I have no clue if there is a sound basis. I was pointing out that you were saying his position was that he would stop the bonuses. I pointed out that's not his position. Do you disagree with that, or would you prefer to ignore that question?

It seems to me that there is no legal way to do it, though, obviously, the bailout money probably makes this scenario rather unusual. Barney Frank appears to agree with you, and think there's no way to prevent them from taking bonuses, but comments that they could then be fired. Whether or not it's legal to threaten someone for termination for taking a bonus they were contractually owed, I don't know. Do you?

KaponoFor3: Sure, that's correct, but it really doesn't matter. This is all a play for the cameras. He knows there is no legal way to block the payments.

Well, I think it's a show for the cameras hoping to shame AIG into forgoing the bonuses-- which might be impossible (legally) too, I don't know. Other quotes include:

"We ought to explore everything that we can through the government to make sure that this money is not wasted," said Sen. Richard Shelby, R-Ala. "These people brought this on themselves. Now you're rewarding failure. A lot of these people should be fired, not awarded bonuses. This is horrible. It's outrageous."


AIG has agreed to Obama administration requests to restrain future payments. Geithner had pressed the president's case with AIG's chairman, Edward Liddy, last week.

"He stepped in and berated them, got them to reduce the bonuses following every legal means he has to do this," said Austan Goolsbee, staff director of President Barack Obama's Economic Recovery Advisory Board.

Obama did note in his remarks Monday that Liddy "came on board after the contracts that led to these bonuses were agreed to last year."


So it appears there is a definite claim made by the hilariously-named Austan Goolsbee.

There is also the claim in the article that:

AIG has agreed to Obama administration requests to restrain future payments. Geithner had pressed the president's case with AIG's chairman, Edward Liddy, last week.

So that is verifiable too.


So if either of those claims can be falsified, then this is just a show for the cameras and nothing happened. If either can be verified, then it's not 'just' a show for the cameras. Would you agree to that?
 
2009-03-16 02:17:43 PM
Nabb1: Obdicut: However, it appears to be that Obama's promise is that his administration will pursue every legal avenue to block these bonuses. Would you say that's correct?

I'll tell you what, Fluffy, why don't you come up with a legally sound basis upon which the Administration can come close to doing what they say they want to do - with citations to relevant, controlling legal authority, and then I'll answer your questions. In other words - why don't you actually try contributing something to the discussion that actually has some substance to it? Do you think you can handle that?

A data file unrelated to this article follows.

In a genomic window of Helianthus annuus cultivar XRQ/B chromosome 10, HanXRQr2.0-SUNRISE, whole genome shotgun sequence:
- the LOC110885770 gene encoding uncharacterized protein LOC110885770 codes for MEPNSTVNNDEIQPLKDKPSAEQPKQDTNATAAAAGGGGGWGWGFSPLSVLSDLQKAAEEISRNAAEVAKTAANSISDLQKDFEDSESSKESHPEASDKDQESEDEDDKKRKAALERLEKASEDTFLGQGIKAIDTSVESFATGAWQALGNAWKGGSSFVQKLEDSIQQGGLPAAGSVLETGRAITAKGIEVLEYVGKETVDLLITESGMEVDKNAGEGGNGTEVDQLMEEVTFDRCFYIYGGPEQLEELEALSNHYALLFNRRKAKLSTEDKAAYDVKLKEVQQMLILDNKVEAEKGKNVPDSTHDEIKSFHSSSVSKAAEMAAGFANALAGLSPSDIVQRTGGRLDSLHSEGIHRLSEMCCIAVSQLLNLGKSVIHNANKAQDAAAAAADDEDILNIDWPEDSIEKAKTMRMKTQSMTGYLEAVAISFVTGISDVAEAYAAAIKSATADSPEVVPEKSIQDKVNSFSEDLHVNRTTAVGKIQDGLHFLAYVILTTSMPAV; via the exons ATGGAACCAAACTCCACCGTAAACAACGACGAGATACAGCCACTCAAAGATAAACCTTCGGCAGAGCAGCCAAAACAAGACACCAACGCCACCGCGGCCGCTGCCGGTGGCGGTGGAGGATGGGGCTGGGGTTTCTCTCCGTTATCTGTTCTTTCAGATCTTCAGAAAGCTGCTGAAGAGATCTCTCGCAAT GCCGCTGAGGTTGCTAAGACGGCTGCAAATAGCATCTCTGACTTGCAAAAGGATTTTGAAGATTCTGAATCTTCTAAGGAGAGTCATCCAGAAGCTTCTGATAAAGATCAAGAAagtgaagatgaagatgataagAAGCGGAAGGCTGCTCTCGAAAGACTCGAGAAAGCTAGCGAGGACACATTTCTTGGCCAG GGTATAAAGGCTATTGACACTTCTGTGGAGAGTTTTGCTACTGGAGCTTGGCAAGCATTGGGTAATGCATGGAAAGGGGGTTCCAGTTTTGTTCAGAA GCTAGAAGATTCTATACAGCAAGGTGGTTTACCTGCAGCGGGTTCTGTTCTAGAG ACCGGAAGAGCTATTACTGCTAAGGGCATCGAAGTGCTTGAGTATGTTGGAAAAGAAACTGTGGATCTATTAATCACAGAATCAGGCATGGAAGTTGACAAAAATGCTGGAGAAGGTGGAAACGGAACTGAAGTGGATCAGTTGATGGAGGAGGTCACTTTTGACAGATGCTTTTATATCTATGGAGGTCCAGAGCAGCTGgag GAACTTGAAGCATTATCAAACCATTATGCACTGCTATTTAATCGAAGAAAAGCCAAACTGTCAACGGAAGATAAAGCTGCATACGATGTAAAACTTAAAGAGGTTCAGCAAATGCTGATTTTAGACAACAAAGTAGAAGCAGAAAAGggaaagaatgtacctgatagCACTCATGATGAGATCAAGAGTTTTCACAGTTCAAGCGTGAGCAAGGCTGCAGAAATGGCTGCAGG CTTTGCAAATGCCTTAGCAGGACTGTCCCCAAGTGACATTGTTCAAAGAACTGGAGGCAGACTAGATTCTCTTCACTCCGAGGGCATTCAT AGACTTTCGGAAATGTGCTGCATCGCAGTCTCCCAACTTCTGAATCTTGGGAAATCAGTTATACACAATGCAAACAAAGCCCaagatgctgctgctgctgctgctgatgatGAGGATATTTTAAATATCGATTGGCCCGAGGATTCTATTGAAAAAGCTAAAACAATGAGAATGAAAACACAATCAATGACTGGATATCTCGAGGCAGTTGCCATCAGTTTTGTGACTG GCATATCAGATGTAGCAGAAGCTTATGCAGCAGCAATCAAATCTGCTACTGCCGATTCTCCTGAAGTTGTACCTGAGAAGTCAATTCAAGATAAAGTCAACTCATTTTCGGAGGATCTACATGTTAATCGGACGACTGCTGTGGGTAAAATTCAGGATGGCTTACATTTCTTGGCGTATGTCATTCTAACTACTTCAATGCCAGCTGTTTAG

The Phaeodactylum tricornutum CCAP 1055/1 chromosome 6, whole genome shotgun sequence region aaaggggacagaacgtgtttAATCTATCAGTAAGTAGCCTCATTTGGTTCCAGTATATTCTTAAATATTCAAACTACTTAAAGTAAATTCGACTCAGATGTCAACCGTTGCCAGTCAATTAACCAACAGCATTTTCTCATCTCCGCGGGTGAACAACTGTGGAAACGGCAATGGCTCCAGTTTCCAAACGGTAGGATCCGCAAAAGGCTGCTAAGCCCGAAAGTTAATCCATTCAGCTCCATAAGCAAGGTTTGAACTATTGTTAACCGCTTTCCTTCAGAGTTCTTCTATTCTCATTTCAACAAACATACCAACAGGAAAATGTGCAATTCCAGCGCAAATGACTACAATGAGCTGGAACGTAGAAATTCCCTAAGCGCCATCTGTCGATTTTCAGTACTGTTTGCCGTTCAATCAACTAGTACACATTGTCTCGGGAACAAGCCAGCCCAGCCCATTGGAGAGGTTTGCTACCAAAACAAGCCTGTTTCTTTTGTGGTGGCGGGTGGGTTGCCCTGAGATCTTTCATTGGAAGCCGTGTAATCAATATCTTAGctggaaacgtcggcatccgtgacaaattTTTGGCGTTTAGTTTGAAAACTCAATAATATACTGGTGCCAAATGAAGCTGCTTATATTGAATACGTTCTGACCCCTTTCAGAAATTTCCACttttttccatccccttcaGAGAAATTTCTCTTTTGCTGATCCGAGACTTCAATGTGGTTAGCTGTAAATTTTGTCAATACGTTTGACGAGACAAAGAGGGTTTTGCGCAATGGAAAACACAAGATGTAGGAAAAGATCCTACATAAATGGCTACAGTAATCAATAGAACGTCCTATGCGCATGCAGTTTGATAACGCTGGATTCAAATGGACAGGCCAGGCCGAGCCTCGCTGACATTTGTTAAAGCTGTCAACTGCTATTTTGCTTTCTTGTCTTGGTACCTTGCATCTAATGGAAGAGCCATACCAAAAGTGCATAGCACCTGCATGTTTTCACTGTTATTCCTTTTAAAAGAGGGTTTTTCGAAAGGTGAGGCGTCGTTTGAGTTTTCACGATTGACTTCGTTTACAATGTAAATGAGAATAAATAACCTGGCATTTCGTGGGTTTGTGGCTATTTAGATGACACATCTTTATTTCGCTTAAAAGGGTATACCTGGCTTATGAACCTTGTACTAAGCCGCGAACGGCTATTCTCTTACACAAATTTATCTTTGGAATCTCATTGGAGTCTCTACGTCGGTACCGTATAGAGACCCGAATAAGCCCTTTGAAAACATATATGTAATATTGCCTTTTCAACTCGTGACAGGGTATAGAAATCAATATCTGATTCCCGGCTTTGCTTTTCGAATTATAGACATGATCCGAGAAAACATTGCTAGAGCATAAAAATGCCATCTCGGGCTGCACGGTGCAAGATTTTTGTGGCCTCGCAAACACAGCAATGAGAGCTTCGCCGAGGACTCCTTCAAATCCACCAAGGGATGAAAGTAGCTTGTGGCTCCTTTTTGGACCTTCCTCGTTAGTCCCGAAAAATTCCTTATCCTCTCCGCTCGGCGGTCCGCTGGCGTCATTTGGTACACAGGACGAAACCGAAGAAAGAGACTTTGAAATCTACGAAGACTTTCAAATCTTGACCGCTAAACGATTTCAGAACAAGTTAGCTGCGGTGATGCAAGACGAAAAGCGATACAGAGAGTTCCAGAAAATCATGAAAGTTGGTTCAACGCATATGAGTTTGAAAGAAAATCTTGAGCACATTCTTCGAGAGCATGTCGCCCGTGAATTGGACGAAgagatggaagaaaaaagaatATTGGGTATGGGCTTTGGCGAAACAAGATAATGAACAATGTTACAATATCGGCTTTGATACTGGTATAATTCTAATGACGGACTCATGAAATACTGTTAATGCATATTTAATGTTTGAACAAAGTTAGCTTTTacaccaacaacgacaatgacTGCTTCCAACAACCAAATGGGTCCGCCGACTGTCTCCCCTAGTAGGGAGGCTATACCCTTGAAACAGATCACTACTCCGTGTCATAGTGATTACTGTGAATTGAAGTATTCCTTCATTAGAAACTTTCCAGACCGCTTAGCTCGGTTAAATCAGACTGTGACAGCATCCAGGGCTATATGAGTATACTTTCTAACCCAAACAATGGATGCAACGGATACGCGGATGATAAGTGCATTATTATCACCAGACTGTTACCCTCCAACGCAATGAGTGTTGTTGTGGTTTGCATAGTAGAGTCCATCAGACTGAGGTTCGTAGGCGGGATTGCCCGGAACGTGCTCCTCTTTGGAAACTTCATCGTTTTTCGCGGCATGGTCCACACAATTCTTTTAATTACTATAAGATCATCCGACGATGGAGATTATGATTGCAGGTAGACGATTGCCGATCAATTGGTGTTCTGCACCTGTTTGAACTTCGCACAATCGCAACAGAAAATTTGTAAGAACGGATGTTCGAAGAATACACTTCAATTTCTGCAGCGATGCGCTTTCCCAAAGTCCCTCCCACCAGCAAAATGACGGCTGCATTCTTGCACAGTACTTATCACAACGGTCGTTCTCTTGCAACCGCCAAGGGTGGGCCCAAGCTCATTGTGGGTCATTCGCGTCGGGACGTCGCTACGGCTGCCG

First off, what AIG was doing was downright corrupt and criminal. Basically it was fraud. They are lucky to still be in business. I think we should pass a law forbidding a company to give bonuses if they don't show a profit. It would protect the stockholders. Hell I never worked at a company that based bonuses on anything but profit. Why does Wall st. have to be bass ackwards? Isn't that a demotivating factor? It's like welfare.
And as for the canard of "if we don't pay them they will go somewhere else" I'd like to know where because it's all in the crapper. Where else can they get paid like that for failing on an epic scale?
 
2009-03-16 02:18:55 PM
Tigger: Can't Congress just pass the "it just doesn't seem right" Bill, or if necessary the "seriously you gotta be kidding" Constitutional Amendment?

Sounds like Barney Frank is thinking along the same lines.
 
2009-03-16 02:20:46 PM
Hobodeluxe: I think we should pass a law forbidding a company to give bonuses if they don't show a profit. It would protect the stockholders.

would you start a business if this law were in place? do you really think it's appropriate for government to interfere unnecessarily with freedom of contract?
 
2009-03-16 02:21:25 PM
There should be NO bonuses paid with taxpayer money.
 
2009-03-16 02:23:05 PM
Obdicut: Whether or not it's legal to threaten someone for termination for taking a bonus they were contractually owed, I don't know. Do you?

It's questionably legal but it's a biatch to prove, and the employer has a variety of defenses depending on the state they are in. Many states have a defense that basically amounts to "I would have fired him anyways for X reason", even if you fire someone for an illegal reason (which accepting a bonus they are contractually obligated to receive may or may not be).

Well, I think it's a show for the cameras hoping to shame AIG into forgoing the bonuses-- which might be impossible (legally) too, I don't know.

That may be their best hope -- shame the executives into coming to the table and agreeing to forego a portion of the bonuses.

Obdicut: If either can be verified, then it's not 'just' a show for the cameras. Would you agree to that

No, because I think its clear those aren't referring to currently owed bonuses.

Whether or not AIG or the government would win if this goes to litigation, I don't know. I'd lean towards AIG. That being said, I can guarantee it will either cost AIG shareholders or the taxpayers a shiatload of money to find out.
 
2009-03-16 02:23:07 PM
Obdicut: I have no clue if there is a sound basis. I was pointing out that you were saying his position was that he would stop the bonuses. I pointed out that's not his position. Do you disagree with that, or would you prefer to ignore that question?

Because it was only tangentially material to the thrust of my post which was I know of no legal authority by which they can actually accomplish what they stated they would use every legal means to stop, which while not actually promising to stop the bonuses certainly sounds like they will do everything they can to try, a difference that seems to be very important to you, but rather weaselly by any rational standards.